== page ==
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Object description
HD 186 302 - a sibling of our Sun in the constellation Pavo (peacock)

Object description:

Our image shows a relatively starless region in the constellation Peacock. Directly in the center of the image at the coordinates RA = 19h 49m 6.43s and DE = -70 degrees 11' 16.7" stands an inconspicuous star of the nearly 9th magnitude - HD 186 302. Its distance to the solar system is known quite precisely, it is given with 184.1 +/- 0.3 light-years.

The star is after HD 162 826 in the constellation Hercules only the second, exactly investigated, twin of our Sun. Whereby the definition twin does not only mean that HD 168 302 is a sunlike star, but a star which was formed at the same time as our sun from the same cloud of dust and molecules.

Star formation is simply explained: A gas and molecule cloud collapses under the influence of its own gravity and in the center a star is formed. Now these molecular clouds are generally very large, and so not only one star is formed but many stars at the same time, which together form an open star cluster, e.g. the Pleiades. The stars stand shortly after their birth in a small volume of space, interfere there mutually and the stars distribute themselves thereby within a few hundred million years across the Milky Way.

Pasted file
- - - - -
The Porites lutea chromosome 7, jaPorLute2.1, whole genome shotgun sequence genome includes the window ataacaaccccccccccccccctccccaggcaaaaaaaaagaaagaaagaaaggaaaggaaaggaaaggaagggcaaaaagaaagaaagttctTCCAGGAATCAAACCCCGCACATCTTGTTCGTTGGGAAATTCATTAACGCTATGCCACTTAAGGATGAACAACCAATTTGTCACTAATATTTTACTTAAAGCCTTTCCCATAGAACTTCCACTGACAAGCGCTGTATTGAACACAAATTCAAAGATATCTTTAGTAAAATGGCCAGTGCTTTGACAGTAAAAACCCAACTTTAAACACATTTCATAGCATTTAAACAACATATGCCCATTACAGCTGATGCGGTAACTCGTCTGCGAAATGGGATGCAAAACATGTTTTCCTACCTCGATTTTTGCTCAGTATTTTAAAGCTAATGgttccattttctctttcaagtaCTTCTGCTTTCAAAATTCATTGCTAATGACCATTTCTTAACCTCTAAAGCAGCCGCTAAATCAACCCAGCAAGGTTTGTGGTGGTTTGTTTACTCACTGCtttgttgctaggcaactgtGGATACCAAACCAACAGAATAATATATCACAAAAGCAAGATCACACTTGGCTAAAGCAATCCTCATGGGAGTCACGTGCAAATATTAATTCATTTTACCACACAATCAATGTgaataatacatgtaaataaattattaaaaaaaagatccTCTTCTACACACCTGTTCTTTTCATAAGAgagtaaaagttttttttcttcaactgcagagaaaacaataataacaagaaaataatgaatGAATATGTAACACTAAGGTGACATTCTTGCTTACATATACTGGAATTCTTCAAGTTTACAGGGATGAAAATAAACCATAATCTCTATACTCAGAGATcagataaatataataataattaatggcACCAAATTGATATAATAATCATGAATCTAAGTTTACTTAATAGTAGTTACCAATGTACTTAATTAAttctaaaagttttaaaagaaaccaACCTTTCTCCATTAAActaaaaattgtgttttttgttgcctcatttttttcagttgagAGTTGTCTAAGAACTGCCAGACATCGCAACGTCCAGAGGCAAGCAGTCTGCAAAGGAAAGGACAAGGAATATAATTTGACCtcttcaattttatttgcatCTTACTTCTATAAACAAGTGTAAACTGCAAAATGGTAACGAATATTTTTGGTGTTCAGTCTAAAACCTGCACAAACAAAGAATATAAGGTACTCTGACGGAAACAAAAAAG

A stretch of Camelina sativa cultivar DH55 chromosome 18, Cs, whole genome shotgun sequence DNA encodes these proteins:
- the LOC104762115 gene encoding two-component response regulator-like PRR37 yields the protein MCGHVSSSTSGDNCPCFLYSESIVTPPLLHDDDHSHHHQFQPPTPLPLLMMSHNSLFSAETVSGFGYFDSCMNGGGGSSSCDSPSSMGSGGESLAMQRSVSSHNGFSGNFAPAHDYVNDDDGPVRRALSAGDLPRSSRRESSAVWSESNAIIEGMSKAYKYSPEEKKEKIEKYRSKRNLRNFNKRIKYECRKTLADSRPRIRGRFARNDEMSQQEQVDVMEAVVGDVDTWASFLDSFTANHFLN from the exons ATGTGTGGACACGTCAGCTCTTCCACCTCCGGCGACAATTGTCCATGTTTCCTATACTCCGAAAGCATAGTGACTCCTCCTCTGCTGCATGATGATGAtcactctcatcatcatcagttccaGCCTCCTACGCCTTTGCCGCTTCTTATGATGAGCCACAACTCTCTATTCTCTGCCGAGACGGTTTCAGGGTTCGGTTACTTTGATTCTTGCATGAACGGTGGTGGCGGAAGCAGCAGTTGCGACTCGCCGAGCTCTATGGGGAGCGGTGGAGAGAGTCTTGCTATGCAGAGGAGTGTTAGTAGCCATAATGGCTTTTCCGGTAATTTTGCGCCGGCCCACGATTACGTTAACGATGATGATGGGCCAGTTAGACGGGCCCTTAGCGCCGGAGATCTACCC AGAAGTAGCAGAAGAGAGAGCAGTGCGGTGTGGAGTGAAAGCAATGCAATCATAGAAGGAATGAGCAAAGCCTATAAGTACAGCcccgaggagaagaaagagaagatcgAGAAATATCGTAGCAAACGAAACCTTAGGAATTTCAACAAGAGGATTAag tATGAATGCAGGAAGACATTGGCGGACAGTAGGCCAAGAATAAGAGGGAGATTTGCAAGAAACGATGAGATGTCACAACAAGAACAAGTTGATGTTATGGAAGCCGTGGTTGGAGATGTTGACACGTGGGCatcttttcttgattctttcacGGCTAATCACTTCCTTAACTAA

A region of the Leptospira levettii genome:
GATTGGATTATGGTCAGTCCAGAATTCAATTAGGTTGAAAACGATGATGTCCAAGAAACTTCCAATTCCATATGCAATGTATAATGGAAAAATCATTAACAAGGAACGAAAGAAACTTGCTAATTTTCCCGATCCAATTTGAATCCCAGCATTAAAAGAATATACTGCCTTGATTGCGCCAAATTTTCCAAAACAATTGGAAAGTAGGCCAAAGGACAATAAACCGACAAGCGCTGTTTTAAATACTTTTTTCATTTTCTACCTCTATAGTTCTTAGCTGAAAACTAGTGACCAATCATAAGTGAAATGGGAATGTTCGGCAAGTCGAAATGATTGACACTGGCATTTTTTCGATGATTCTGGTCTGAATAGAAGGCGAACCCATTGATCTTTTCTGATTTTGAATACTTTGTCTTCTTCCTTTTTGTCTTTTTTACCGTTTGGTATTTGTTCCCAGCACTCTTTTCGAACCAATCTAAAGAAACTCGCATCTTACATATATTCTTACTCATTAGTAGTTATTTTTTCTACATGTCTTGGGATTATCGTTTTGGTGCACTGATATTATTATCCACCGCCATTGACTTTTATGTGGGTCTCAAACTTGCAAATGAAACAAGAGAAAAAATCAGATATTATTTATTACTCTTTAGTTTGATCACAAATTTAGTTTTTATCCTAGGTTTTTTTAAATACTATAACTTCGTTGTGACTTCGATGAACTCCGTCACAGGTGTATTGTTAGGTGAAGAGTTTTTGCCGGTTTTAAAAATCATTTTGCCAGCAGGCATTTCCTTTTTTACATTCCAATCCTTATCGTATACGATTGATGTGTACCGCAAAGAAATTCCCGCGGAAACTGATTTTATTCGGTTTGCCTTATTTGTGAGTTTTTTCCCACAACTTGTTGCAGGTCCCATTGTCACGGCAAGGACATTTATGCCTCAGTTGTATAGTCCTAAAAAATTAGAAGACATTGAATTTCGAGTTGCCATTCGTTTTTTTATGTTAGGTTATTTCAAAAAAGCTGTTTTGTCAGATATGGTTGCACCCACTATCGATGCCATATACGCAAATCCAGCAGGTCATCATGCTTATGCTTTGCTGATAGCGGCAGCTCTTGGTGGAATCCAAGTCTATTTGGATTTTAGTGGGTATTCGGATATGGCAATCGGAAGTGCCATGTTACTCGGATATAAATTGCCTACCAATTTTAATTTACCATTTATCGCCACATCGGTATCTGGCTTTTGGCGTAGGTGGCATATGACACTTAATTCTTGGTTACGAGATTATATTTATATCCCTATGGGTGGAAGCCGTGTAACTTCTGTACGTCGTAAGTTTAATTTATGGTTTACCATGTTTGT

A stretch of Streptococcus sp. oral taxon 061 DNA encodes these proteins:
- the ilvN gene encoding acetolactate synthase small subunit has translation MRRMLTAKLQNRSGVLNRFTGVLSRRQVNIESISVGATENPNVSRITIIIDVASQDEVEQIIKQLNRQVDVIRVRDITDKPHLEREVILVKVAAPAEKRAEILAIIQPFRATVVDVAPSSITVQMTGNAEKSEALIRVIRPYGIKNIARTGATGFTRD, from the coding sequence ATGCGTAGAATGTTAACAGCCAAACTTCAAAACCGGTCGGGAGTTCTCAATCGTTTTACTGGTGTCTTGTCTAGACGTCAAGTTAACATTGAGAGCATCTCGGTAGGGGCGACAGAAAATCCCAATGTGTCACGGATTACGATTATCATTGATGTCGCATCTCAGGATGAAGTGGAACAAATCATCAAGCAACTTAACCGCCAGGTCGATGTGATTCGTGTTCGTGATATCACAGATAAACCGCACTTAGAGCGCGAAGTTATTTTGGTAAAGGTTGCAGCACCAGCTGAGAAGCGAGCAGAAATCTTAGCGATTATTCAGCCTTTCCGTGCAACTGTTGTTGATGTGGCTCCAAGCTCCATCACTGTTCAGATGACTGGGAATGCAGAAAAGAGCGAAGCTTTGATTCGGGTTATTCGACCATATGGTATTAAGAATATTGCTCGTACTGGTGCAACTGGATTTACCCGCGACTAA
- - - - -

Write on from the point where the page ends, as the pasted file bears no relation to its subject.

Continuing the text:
So a real solar twin must not only have exactly the same age of 4.57 billion years of our sun, but also the same chemical composition. But how to find such a twin among the maybe 400 billion stars in our Milky Way and why to look for it at all ?
The why is easy to explain: If one looks for Earth-like exoplanets, it makes sense to look for stars that formed together with our Sun from the same molecular cloud. Because in the case of our Sun, we know for sure that at least one life-bearing planet also formed.

You can read exactly how astronomer Vardan Adibekyan and his colleagues at the University of Porto went about it in detail in an article by Franziska Konitzer starting on page 18 in Sterne & Weltraum, May 2019. The original publication by Adibekyan and his team can be found here.

The many background galaxies in our image have magnitudes between the 13th and 16th magnitudes. The galaxy IC 4892, which lies directly southeast of HD 186 302, has a magnitude 14.6th magnitude magnitude. The distance is given as 160 million light years and classified as type Sbc.

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